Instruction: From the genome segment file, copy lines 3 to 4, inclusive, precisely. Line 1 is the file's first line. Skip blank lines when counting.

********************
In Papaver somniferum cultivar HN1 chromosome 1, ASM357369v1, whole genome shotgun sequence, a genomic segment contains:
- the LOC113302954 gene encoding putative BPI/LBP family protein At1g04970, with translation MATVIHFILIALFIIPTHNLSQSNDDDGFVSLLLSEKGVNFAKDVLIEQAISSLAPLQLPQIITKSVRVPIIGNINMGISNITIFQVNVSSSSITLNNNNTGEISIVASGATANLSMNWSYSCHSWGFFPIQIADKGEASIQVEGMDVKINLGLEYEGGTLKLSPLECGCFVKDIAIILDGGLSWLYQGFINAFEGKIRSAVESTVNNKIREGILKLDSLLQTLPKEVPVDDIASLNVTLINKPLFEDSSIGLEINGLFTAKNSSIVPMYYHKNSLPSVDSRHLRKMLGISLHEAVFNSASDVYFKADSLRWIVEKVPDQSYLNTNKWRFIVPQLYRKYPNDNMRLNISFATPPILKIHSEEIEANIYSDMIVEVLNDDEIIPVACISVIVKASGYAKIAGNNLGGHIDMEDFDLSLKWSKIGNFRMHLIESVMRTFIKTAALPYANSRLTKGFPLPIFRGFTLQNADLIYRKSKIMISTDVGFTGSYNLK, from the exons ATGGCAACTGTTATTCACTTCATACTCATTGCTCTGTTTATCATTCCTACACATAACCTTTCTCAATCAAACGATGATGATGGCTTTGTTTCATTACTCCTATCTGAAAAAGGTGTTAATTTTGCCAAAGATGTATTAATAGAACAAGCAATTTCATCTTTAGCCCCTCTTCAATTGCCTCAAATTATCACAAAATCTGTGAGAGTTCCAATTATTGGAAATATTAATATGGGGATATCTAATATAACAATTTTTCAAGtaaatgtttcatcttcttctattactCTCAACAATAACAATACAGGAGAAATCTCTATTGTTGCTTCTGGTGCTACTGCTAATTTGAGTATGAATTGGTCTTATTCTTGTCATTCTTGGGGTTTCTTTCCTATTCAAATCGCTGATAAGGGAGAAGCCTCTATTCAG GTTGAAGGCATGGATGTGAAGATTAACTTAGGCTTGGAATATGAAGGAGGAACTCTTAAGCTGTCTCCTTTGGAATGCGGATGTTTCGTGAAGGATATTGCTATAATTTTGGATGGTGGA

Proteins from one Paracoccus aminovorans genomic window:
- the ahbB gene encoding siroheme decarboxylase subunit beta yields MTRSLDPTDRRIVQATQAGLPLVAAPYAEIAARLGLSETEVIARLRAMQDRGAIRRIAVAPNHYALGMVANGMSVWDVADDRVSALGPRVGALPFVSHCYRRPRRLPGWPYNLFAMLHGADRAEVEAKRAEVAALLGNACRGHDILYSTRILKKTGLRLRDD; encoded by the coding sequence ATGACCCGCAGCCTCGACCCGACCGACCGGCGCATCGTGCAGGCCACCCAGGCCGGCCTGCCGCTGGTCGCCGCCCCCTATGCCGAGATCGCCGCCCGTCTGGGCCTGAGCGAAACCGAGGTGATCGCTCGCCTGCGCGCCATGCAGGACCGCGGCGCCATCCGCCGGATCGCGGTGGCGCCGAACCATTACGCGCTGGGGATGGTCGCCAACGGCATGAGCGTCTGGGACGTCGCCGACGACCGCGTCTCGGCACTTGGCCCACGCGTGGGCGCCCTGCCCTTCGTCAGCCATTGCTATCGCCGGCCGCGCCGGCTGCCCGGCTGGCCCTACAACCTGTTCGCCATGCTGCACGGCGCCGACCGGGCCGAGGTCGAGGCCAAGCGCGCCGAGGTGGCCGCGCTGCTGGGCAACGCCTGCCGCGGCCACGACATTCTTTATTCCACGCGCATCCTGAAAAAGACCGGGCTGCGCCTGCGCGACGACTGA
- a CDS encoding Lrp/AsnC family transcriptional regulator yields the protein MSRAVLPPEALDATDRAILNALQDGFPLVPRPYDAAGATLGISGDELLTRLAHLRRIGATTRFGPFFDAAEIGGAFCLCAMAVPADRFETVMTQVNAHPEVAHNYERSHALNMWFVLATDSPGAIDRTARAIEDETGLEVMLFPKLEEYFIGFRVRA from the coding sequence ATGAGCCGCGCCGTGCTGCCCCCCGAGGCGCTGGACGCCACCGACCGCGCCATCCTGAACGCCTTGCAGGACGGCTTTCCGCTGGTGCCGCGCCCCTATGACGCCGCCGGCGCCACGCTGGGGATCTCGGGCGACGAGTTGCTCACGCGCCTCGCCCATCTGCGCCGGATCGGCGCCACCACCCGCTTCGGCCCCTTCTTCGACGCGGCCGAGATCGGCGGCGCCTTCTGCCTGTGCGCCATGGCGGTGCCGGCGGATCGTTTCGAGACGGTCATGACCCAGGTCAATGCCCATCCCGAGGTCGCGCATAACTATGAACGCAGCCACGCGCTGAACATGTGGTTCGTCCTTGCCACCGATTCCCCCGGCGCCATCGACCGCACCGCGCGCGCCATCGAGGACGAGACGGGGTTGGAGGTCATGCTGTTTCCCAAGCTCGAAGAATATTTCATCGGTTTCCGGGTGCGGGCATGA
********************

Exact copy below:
Proteins from one Paracoccus aminovorans genomic window:
- the ahbB gene encoding siroheme decarboxylase subunit beta yields MTRSLDPTDRRIVQATQAGLPLVAAPYAEIAARLGLSETEVIARLRAMQDRGAIRRIAVAPNHYALGMVANGMSVWDVADDRVSALGPRVGALPFVSHCYRRPRRLPGWPYNLFAMLHGADRAEVEAKRAEVAALLGNACRGHDILYSTRILKKTGLRLRDD; encoded by the coding sequence ATGACCCGCAGCCTCGACCCGACCGACCGGCGCATCGTGCAGGCCACCCAGGCCGGCCTGCCGCTGGTCGCCGCCCCCTATGCCGAGATCGCCGCCCGTCTGGGCCTGAGCGAAACCGAGGTGATCGCTCGCCTGCGCGCCATGCAGGACCGCGGCGCCATCCGCCGGATCGCGGTGGCGCCGAACCATTACGCGCTGGGGATGGTCGCCAACGGCATGAGCGTCTGGGACGTCGCCGACGACCGCGTCTCGGCACTTGGCCCACGCGTGGGCGCCCTGCCCTTCGTCAGCCATTGCTATCGCCGGCCGCGCCGGCTGCCCGGCTGGCCCTACAACCTGTTCGCCATGCTGCACGGCGCCGACCGGGCCGAGGTCGAGGCCAAGCGCGCCGAGGTGGCCGCGCTGCTGGGCAACGCCTGCCGCGGCCACGACATTCTTTATTCCACGCGCATCCTGAAAAAGACCGGGCTGCGCCTGCGCGACGACTGA